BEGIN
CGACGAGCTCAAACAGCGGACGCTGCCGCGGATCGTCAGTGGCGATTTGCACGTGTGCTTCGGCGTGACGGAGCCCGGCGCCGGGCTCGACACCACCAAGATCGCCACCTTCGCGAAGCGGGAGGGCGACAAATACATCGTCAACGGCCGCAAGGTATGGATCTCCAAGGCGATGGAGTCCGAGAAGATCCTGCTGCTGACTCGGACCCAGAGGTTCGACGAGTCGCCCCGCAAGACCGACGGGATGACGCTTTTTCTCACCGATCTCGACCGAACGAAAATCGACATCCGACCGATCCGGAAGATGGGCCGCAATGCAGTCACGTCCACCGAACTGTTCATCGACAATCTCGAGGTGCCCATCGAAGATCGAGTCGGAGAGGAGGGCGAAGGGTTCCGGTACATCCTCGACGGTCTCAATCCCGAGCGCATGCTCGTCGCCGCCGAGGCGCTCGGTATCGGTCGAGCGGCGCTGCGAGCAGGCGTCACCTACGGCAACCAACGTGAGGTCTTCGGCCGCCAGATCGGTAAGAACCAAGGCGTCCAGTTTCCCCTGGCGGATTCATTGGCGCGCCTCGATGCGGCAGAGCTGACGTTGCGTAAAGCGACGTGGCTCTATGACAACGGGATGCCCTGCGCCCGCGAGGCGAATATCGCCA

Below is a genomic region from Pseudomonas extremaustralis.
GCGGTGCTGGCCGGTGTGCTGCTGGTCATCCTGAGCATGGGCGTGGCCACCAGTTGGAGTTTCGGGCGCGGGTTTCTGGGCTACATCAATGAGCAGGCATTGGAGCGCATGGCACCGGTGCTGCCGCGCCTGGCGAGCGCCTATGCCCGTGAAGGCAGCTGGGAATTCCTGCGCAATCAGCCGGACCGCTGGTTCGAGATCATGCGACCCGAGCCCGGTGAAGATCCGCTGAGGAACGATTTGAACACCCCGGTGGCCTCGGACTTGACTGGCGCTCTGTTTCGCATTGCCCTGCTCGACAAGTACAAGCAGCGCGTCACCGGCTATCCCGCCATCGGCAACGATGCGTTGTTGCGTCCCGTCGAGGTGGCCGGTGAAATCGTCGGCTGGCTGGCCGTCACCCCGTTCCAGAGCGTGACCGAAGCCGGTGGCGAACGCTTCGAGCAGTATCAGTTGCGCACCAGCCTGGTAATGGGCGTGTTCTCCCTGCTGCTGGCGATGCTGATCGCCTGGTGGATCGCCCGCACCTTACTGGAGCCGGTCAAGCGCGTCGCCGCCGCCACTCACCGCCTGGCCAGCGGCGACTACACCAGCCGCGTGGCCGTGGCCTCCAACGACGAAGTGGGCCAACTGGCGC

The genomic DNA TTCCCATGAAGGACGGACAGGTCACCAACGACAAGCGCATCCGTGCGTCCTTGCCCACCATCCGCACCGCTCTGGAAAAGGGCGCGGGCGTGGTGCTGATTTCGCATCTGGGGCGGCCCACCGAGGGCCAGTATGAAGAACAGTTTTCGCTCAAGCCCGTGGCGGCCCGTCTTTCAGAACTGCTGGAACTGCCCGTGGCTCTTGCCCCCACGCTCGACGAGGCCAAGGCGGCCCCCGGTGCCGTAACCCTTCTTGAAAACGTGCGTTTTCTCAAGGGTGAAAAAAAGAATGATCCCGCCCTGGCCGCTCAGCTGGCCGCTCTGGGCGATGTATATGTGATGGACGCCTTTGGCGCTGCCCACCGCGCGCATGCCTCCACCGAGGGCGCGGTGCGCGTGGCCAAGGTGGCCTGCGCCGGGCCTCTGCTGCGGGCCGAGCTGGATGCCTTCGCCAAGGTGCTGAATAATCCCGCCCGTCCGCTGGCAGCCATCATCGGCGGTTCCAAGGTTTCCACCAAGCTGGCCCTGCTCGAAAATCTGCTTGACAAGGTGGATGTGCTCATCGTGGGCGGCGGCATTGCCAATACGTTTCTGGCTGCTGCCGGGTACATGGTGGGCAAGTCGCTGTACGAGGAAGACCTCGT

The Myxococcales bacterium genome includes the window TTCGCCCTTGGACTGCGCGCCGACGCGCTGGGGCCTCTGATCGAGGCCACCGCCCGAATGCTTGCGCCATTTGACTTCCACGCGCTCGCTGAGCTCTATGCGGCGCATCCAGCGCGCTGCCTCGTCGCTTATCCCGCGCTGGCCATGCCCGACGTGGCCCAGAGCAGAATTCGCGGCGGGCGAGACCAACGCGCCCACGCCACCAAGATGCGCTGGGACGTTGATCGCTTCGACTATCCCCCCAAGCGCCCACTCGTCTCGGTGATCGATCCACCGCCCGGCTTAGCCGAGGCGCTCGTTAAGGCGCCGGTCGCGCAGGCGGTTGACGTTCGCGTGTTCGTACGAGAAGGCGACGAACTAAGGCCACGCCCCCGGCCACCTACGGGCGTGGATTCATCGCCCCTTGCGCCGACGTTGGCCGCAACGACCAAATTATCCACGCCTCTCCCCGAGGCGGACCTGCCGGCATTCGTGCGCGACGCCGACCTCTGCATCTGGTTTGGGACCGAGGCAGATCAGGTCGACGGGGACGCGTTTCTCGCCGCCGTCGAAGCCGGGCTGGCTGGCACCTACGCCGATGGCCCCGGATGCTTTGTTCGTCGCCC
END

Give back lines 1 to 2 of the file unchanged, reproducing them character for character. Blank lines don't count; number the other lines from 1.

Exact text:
CGACGAGCTCAAACAGCGGACGCTGCCGCGGATCGTCAGTGGCGATTTGCACGTGTGCTTCGGCGTGACGGAGCCCGGCGCCGGGCTCGACACCACCAAGATCGCCACCTTCGCGAAGCGGGAGGGCGACAAATACATCGTCAACGGCCGCAAGGTATGGATCTCCAAGGCGATGGAGTCCGAGAAGATCCTGCTGCTGACTCGGACCCAGAGGTTCGACGAGTCGCCCCGCAAGACCGACGGGATGACGCTTTTTCTCACCGATCTCGACCGAACGAAAATCGACATCCGACCGATCCGGAAGATGGGCCGCAATGCAGTCACGTCCACCGAACTGTTCATCGACAATCTCGAGGTGCCCATCGAAGATCGAGTCGGAGAGGAGGGCGAAGGGTTCCGGTACATCCTCGACGGTCTCAATCCCGAGCGCATGCTCGTCGCCGCCGAGGCGCTCGGTATCGGTCGAGCGGCGCTGCGAGCAGGCGTCACCTACGGCAACCAACGTGAGGTCTTCGGCCGCCAGATCGGTAAGAACCAAGGCGTCCAGTTTCCCCTGGCGGATTCATTGGCGCGCCTCGATGCGGCAGAGCTGACGTTGCGTAAAGCGACGTGGCTCTATGACAACGGGATGCCCTGCGCCCGCGAGGCGAATATCGCCA

Below is a genomic region from Pseudomonas extremaustralis.